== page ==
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High tech healthcare in the palms of our hands

23 September 2015

Health Care

Nurses updating patient records with the tap of an iPod and staff automatically alerted by message when a patient deteriorates, sounds like some futuristic fantasy, but that’s exactly what will be happening at Southend Hospital from this autumn.

Welcome to the world of the Nervecentre software, something only made possible by a Nursing Technology Fund bid for £975,000, with a £440,000 top up from the trust, which will see the £1.4 million project improve patient safety and escalation for those who have deteriorated.

Rhona Hayden, lead nurse critical care outreach and clinical lead Nervecentre project, said: "We are improving the quality of care which we are providing, as well as everyday working of the hospital. This is a change in the way we now document patient observations and handover. If you are clinically facing within the hospital then you will be touched by this new system known as Nervecentre. And similar systems are already operating with success in the likes of Nottingham, Durham and Great Ormond Street Hospitals."

There are three very different parts to the Nervecentre project's success, all of which are separate functions but are also interlinked and work together as one. These are e-observations, handover and the hospital at night.

Jane Reeve, change lead for Nervecentre project, added: "It's all stemmed from how we can better manage the patients at risk of deterioration at Southend that was the real driver for change and this is the result."

Handovers now happen 9am and 9pm, seven days a week, with an additional handover at 4pm on a Friday afternoon, all of which takes place in a dedicated centre, the Nervecentre. Handovers involve acute medical teams, the critical care outreach team, clinical site managers, and governance - multidisciplinary teams meeting up and discussing sick patients in hospital in a short but effective 15 minute handover.

Clinical lead for the project, professor John Kinnear associate medical director, said: "It's important that we know where sick patients are and that we can pick up deterioration so we treat them early. Sick patients are at high risk out of hours when their usual doctors are not around which makes it vital that we work together as an effective hospital team. Nervecentre software will facilitate team working and ultimately improve patient outcome."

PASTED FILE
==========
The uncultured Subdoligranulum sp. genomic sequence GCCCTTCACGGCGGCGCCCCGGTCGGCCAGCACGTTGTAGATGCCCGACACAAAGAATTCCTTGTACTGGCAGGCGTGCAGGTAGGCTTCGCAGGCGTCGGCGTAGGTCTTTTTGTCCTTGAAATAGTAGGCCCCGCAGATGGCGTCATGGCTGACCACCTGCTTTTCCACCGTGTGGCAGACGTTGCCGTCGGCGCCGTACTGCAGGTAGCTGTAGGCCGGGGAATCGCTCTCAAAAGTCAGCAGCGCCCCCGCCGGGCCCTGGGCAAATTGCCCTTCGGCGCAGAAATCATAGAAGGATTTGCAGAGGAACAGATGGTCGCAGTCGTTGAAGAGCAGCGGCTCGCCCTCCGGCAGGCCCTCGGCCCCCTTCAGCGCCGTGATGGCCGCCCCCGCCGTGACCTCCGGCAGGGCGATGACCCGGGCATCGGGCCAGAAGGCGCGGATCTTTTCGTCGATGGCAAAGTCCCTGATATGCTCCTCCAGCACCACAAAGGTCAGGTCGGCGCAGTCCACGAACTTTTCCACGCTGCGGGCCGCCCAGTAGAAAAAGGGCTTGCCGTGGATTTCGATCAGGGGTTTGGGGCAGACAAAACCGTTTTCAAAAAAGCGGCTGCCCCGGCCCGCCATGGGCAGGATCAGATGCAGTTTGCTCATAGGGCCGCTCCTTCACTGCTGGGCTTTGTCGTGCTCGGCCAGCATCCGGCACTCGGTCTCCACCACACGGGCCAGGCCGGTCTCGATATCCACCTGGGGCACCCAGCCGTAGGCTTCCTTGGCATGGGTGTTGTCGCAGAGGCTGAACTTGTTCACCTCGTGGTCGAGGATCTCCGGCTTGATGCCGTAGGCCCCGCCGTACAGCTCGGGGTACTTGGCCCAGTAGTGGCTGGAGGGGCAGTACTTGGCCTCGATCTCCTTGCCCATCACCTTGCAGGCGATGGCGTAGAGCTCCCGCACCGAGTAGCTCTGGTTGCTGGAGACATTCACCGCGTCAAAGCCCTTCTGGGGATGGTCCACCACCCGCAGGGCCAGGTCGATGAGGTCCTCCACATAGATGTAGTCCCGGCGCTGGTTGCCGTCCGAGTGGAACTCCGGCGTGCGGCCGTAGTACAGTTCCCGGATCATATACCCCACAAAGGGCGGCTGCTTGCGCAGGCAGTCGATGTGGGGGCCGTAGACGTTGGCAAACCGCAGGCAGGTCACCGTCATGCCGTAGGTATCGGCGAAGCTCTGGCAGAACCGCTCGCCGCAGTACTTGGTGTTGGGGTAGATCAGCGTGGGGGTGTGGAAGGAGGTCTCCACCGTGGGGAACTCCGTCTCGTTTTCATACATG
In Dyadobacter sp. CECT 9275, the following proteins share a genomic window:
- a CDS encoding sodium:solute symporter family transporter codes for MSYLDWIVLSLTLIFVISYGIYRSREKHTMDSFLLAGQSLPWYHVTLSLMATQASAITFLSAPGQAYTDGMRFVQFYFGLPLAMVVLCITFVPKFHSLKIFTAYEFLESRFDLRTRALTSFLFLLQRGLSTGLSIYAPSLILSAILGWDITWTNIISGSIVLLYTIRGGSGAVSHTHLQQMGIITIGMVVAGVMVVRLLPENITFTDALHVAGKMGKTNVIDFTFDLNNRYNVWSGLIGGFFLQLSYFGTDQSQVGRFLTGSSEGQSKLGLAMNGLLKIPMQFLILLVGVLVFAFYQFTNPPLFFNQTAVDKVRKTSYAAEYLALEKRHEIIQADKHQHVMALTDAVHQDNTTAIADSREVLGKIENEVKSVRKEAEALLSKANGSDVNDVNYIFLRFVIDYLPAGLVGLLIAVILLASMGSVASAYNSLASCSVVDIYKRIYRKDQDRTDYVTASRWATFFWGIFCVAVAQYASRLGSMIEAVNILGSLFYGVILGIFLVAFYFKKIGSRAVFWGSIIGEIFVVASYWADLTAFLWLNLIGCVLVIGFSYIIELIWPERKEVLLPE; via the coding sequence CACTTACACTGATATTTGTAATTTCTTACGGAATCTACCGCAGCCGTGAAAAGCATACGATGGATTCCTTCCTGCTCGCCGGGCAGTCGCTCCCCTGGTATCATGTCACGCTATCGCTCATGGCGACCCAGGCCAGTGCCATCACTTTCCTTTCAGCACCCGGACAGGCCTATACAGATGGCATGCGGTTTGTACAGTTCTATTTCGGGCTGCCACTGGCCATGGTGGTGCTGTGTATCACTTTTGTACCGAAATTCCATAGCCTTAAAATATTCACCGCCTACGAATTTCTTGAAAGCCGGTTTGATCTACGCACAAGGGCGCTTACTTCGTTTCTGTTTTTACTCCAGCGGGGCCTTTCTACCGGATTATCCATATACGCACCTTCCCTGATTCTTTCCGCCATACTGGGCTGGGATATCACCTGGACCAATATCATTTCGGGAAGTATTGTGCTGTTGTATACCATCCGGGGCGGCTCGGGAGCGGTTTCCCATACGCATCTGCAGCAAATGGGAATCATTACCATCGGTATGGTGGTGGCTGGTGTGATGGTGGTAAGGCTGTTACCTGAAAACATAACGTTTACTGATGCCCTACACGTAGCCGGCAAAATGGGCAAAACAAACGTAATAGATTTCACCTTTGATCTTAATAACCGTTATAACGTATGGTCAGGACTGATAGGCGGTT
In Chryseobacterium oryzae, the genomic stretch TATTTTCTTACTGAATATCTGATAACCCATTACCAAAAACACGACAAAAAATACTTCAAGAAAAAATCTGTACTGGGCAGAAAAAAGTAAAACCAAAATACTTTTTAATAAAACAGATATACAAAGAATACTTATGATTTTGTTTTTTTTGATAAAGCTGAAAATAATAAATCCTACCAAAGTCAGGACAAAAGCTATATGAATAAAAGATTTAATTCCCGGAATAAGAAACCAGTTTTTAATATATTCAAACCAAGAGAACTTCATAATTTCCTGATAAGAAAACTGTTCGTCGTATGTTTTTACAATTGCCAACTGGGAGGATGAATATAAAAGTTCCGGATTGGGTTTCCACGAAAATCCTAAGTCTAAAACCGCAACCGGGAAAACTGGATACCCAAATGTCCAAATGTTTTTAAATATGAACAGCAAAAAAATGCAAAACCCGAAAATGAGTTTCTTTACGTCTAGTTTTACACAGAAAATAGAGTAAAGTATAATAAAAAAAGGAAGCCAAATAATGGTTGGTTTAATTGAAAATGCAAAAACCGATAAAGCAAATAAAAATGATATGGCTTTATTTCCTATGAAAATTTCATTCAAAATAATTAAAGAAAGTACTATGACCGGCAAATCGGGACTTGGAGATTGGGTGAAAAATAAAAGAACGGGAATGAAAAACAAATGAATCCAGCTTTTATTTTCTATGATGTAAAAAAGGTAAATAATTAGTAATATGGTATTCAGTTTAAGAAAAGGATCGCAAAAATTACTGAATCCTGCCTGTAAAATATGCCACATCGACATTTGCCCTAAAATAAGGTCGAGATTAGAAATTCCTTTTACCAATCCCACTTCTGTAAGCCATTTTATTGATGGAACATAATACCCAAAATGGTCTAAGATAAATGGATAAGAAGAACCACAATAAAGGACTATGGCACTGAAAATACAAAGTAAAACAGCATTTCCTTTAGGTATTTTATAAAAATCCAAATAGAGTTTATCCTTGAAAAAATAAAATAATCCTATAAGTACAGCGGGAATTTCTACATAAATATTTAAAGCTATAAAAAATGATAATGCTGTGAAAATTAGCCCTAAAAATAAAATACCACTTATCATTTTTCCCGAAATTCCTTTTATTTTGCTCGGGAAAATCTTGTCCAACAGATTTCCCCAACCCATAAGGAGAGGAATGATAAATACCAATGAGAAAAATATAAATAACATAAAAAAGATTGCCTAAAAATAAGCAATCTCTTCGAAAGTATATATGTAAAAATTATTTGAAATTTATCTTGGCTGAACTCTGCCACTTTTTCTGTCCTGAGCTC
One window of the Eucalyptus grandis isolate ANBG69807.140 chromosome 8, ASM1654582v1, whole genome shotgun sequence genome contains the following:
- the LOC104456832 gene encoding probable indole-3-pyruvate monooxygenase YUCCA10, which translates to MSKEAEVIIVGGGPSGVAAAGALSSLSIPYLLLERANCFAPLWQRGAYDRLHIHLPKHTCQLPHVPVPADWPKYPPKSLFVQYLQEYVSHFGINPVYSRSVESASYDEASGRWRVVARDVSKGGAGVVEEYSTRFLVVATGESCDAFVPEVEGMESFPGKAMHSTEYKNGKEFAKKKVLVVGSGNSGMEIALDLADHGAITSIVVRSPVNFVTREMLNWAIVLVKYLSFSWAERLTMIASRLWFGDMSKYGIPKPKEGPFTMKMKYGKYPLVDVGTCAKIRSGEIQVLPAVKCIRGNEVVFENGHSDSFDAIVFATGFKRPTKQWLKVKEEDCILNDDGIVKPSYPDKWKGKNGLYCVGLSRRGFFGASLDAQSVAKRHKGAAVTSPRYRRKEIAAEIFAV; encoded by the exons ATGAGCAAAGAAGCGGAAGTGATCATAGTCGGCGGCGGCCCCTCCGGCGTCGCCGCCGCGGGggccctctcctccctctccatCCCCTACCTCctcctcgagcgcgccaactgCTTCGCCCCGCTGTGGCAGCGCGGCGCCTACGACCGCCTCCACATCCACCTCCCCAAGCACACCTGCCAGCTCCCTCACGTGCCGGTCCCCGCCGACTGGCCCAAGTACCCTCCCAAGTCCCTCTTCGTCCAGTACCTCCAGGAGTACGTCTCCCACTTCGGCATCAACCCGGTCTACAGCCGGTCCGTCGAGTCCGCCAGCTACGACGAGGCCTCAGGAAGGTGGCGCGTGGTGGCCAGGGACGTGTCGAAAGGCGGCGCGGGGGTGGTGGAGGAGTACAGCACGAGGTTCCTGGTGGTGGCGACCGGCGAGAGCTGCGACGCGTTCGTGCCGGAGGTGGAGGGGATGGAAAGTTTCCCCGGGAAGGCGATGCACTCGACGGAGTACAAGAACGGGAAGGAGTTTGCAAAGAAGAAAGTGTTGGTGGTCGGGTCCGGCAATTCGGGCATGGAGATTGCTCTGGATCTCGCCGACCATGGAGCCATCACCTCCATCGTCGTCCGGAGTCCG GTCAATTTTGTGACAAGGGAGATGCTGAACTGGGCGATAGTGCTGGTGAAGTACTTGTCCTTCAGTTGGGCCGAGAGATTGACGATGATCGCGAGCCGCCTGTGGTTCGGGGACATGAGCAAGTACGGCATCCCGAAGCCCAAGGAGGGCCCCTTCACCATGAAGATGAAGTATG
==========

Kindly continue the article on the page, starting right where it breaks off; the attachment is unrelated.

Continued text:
The safe hospital at night is the next phase of the project where escalation of tasks and urgent calls will be directed to a central 'nurse navigator' who will be an experienced senior nurse able to screen, manage and delegate jobs to the rest of the night team more efficiently than is currently happening. This will reduce work load and free up doctors and nurses to deliver better care to ill patients.

Keiran Donovan, IT projects and transition manager, said: "The software is supporting medical handover work and rather than lots of staff working in various ways, a generic handover template can be shared freely. There is also an observation model which allows staff to upload patient details at their beds via iPods, recording their observation and triggering an escalation to the relevant groups of staff if necessary.

"We are working towards patient escalation becoming automated allowing ward staff to spend more time by the patient's bedside."

The clinical configuration of the system has been led by Rhona Hayden and professor John Kinnear, working on the clinical requirements for the Nervecentre software that will be used for this hospital.

Once testing of the software is complete, staff in early adopter areas will be trained to use the devices working in real patient environments. Initially we will introduce the devices on Balmoral, Rochford and Westcliff wards, all of which offer excellent Wi-Fi, technical support and a rich variety of patients.

Keiran concluded: "We know the system works as we have seen it operating in other hospitals; we just want to be sure it works in our hospital for our patients and staff the best way it possibly can."